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Lateral view of a Male Baetis (Baetidae) (Blue-Winged Olive) Mayfly Dun from Mystery Creek #43 in New York
Blue-winged Olives

Tiny Baetis mayflies are perhaps the most commonly encountered and imitated by anglers on all American trout streams due to their great abundance, widespread distribution, and trout-friendly emergence habits.

Dorsal view of a Ephemerella mucronata (Ephemerellidae) Mayfly Nymph from the Yakima River in Washington
This is an interesting one. Following the keys in Merritt R.W., Cummins, K.W., and Berg, M.B. (2019) and Jacobus et al. (2014), it keys clearly to Ephemerella. Jacobus et al provide a key to species, but some of the characteristics are tricky to interpret without illustrations. If I didn't make any mistakes, this one keys to Ephemerella mucronata, which has not previously been reported any closer to here than Montana and Alberta. The main character seems to fit well: "Abdominal terga with prominent, paired, subparallel, spiculate ridges." Several illustrations or descriptions of this holarctic species from the US and Europe seem to match, including the body length, tarsal claws and denticles, labial palp, and gill shapes. These sources include including Richard Allen's original description of this species in North America under the now-defunct name E. moffatae in Allen RK (1977) and the figures in this description of the species in Italy.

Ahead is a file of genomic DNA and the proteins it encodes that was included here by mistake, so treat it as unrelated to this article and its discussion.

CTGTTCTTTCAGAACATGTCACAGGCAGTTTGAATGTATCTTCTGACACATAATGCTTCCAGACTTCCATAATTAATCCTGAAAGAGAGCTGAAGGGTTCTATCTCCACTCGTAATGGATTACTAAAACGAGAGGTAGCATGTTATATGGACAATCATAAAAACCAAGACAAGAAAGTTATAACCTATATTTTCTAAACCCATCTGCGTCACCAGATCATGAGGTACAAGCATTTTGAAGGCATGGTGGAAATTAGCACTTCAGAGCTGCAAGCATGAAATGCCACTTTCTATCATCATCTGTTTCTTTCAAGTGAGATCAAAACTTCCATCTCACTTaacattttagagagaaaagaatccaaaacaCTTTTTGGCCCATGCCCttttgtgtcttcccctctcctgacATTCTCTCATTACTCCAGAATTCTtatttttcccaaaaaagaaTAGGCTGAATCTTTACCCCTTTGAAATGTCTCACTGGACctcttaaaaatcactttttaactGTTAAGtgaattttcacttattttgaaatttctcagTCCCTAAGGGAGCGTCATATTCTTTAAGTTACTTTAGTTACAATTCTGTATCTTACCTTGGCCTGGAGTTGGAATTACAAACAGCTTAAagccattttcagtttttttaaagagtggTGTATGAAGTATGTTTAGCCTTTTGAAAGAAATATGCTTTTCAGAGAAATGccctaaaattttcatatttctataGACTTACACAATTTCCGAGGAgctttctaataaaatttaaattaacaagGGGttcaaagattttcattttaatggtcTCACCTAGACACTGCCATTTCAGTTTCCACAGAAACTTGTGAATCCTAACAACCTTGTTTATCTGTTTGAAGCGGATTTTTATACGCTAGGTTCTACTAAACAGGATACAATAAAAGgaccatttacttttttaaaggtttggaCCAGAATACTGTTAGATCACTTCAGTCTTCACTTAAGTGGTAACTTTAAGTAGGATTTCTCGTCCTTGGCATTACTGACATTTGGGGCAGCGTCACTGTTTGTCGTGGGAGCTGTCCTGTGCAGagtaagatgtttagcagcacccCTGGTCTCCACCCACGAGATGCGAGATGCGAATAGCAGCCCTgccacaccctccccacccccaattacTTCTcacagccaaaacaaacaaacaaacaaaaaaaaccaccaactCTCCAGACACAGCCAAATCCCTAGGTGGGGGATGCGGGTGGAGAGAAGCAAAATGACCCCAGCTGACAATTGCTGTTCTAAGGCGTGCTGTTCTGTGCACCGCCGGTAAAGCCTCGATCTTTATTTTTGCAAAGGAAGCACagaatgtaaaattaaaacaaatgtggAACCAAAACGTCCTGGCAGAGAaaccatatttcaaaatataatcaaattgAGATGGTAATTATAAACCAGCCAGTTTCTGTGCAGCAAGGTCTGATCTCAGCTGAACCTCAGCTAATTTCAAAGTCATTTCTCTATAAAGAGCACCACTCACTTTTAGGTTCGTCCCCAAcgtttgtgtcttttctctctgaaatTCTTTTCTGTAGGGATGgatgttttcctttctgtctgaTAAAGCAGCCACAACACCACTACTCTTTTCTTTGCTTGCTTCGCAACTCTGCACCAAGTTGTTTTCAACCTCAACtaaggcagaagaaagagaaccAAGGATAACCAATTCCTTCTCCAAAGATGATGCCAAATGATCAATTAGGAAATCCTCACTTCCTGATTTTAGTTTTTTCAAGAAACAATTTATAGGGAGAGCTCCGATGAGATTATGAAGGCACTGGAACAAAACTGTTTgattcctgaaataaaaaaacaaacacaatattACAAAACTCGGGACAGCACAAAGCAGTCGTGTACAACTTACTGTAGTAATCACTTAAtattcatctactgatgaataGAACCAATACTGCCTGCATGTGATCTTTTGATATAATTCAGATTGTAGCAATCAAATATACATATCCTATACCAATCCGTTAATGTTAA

27" brown trout, my largest ever. It was the sub-dominant fish in its pool. After this, I hooked the bigger one, but I couldn't land it.
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Konchu on May 1, 2007May 1st, 2007, 3:28 pm EDT
Several years ago, while traveling along the trans-Canadian highway, I had a delightfully disgusting food item for which I cannot recall the name. I hope someone out there can think of it. I vaguely remember that it had fried potatoes of some kind that were covered with a gravy and a cheese. I am hoping that someone on a fly fishing adventure stopped in a road house once and had this fare. Jason, my apologies for insulting the sensibilities of some. I've been trying to think of this for over a year. Even my wife, who spent years in Michigan's Upper Peninsula, cannot name this treat.
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Taxon on May 1, 2007May 1st, 2007, 5:35 pm EDT
Best regards,
Roger Rohrbeck
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Troutnut on May 1, 2007May 1st, 2007, 6:30 pm EDT
Jason Neuswanger, Ph.D.
Troutnut and salmonid ecologist
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Konchu on May 2, 2007May 2nd, 2007, 1:51 am EDT
POUTINE! Now I can rest in peace.

I suppose Hexagenia could be served in a similar way. It might even rival the calorie content.
NW PA - Pennsylvania's Glacial Pothole Wonderland

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RleeP on May 2, 2007May 2nd, 2007, 11:50 am EDT
Poutine, huh?

Sounds a lot like what we used to call Coronary on a Plate, which was scrambled eggs studded with big chucks of fried taters and patty sausage and covered with about a quarter inch of cheddar cheese.

It was delicious and I'll bet this Poutine is as well...

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